Ignition retarded on acceleration/fuel enrichment only.  (Ideal function)

Bypass circuits made redundant. ( not enough vacuum to operate the vacuum valve) (bypass circuit not necessary for normal function)

 

So, you have two settings available by simply moving a vacuum hose connection from the manifold to the carburettor.

ie, One setting for the testing station and one setting for better engine performance. 

The genius part of it is that, from Lotus cars point of view, The inference is deniable and can be attributed to poor drawing communication. 

 

Below (pdf) is a graph to illustrate 907 ignition settings, you'll see how unusual the 2° at idle ignition  set up is. Whereas the mechanical advance is spot on, though could be a bit more advanced.

 

The dotted lines are the extent of the vacuum retard or advance. 

 

My only unknown in the setup is. How much vacuum is lost to the vapour control system? My guess is very little, but its a guess. 

 

Hope this helps.

 

Max

 

 

Zenith:Stromberg 907 ignition maps.pdf

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Hi Max,

 

Interesting graphs, I've been recommended to simply disconnect the vacuum retard system completely. At least thats been the advice I've always received from Tim Engal, as well as to change the cam timing from 100deg (federal) intake to 110deg (euro). I'm not an expect on the subject but I'm planning on moving to that setup eventually.

 

Is the "Lotus 907 Spec 7,8 ported vac retard" named correctly or is that manifold vac? I would have thought that ported vac would have the same curve as the centrifugal until off idle.

 

Brian M.

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Hi Brian 

I think it would be beneficial to retain the vac retard and connect it to the ported vacuum. It will give you ignition retard on acceleration and advance on deceleration. The ideal situation.  Until I can program the specific details into my distributor and do a test I couldn't advise on the static timing (my guess would be around 14 -16° btdc). When I'm fit enough to work on the car (i've been suffering from a slipped disc) I'll do the tests and let you know. Although, if you follow the ignition details in my first post you'll find that the engine is transformed.  Smoother running, more economical for town driving and way more power from 3500rpm onwards. At least equal to the standard dellorto set up.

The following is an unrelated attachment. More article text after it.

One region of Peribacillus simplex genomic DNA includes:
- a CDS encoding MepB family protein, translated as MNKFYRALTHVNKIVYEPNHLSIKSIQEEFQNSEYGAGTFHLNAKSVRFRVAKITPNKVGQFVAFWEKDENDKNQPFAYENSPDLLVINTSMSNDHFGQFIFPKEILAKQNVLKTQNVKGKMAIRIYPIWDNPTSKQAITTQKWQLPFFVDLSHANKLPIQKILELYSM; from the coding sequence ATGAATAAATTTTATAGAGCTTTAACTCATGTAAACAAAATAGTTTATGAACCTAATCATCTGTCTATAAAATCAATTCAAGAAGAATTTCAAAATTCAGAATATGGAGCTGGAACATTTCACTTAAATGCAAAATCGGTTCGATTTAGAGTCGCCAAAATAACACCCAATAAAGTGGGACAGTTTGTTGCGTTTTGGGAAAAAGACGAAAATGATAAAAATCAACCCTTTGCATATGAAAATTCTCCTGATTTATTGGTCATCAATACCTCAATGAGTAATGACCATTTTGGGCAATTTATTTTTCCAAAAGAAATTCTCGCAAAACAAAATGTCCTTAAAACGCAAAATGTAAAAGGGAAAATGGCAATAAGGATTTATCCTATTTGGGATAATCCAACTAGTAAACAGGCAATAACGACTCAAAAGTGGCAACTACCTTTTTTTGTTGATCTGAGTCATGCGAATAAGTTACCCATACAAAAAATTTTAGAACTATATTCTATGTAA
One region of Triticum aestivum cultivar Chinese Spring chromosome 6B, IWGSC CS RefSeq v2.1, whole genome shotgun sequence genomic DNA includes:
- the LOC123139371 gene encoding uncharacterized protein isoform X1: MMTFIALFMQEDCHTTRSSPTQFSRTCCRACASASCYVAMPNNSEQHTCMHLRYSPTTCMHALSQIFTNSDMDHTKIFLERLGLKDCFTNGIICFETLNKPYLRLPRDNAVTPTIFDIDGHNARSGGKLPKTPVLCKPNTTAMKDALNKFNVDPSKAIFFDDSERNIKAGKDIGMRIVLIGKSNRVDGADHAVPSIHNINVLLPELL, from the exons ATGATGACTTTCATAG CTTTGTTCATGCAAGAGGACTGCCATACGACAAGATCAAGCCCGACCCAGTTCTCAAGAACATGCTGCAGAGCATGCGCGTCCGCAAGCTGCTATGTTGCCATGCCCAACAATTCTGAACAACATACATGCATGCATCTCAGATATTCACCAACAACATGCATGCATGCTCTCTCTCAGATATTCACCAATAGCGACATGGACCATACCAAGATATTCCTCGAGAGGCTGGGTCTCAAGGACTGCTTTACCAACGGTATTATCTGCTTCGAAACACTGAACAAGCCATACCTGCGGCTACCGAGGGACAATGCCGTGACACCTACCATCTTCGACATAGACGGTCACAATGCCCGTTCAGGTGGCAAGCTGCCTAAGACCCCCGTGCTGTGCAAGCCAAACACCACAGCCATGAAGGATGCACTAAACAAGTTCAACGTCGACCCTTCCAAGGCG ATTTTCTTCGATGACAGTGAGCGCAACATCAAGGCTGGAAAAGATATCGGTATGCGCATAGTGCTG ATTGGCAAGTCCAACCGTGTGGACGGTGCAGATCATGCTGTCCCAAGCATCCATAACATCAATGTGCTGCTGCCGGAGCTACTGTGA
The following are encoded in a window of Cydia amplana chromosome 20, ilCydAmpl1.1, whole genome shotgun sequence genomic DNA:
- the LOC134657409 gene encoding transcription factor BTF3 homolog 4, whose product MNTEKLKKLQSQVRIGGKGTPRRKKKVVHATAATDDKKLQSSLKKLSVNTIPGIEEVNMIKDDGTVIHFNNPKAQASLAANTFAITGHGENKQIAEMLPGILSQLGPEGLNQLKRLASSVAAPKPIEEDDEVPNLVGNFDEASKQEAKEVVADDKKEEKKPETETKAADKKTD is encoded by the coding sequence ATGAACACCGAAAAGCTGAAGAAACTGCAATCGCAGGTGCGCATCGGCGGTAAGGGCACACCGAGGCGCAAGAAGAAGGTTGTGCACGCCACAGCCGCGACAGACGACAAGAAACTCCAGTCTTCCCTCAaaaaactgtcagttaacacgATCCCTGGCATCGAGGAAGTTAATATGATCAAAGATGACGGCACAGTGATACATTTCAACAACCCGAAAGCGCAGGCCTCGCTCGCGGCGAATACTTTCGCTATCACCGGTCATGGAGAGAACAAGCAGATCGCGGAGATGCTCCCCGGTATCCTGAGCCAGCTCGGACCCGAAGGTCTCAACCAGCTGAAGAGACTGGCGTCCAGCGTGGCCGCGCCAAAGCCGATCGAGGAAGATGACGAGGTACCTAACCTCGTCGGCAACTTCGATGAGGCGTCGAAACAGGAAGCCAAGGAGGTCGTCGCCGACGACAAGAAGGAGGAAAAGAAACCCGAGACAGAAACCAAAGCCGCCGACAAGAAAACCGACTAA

The metering needles that I used are from a saab 99 and it's important to use Automatic transmission fluid in the dash pots.

The advice on the cams sounds good. I guess that you have the lower compression engine, so your static ignition timing would be slightly different to my settings.

Max


You're correct about the manifold vacuum. The detail on the graph is incorrect.

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Hi Max,

 

I actually have a set of dellorto's that I've been thinking of putting back on the engine but my mechanic had some trouble with them (but admitted not to have the time or knowledge to get them going) so I stayed with the strombergs. I suspect I'll keep things the way they are for another season until I have a bit more confidence in the car. I put it back on the road a year ago after being in storage for 20 and suffered an electrical engine fire on the starter motor a few weeks later. All rebuilt now but I'd like to drive it some before I start possibly breaking things again.

 

I do have the lower compression federal engine. 

 

Sorry to hear about your back, those injuries are always crippling. Hope you have a speedy recovery, do post your results when you get around to trying the static timing. I imagine having programmable timing makes tweaking it easy. What electronic ignition are you using again?

 

Brian M.

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Hi Brian 

Sorry to hear about the engine fire. I had a similar experience. I restored my Eclat after it being in storage for many years and on the way back from the testing station it burst into flames. The problem turned out to be a higher pressure (7psi) fuel pump from the previous owner, the fuel flooded the carbs and poured onto the starter motor, where it ignited. All sorted now, though I remain fearful and maybe a bit over cautious. 

The electronic ignition system I use is made by a Dutch company called 123Ignition. It's the more expensive Tune version. It really is a technological marvel and a simple replacement for the standard Lucas distributor. The other changes I made were to replace the standard 6v coil with a 12v Lucas Sport coil and by pass the resistor wire to the coil ( the wire with the fabric sleeving). You also need a laptop/computer with Windows and a usb cable to program the settings in. 

 

I'm hoping to be able to sort out a few jobs on the car this weekend and If I can I'll try out the carb settings and let you know the results.

Max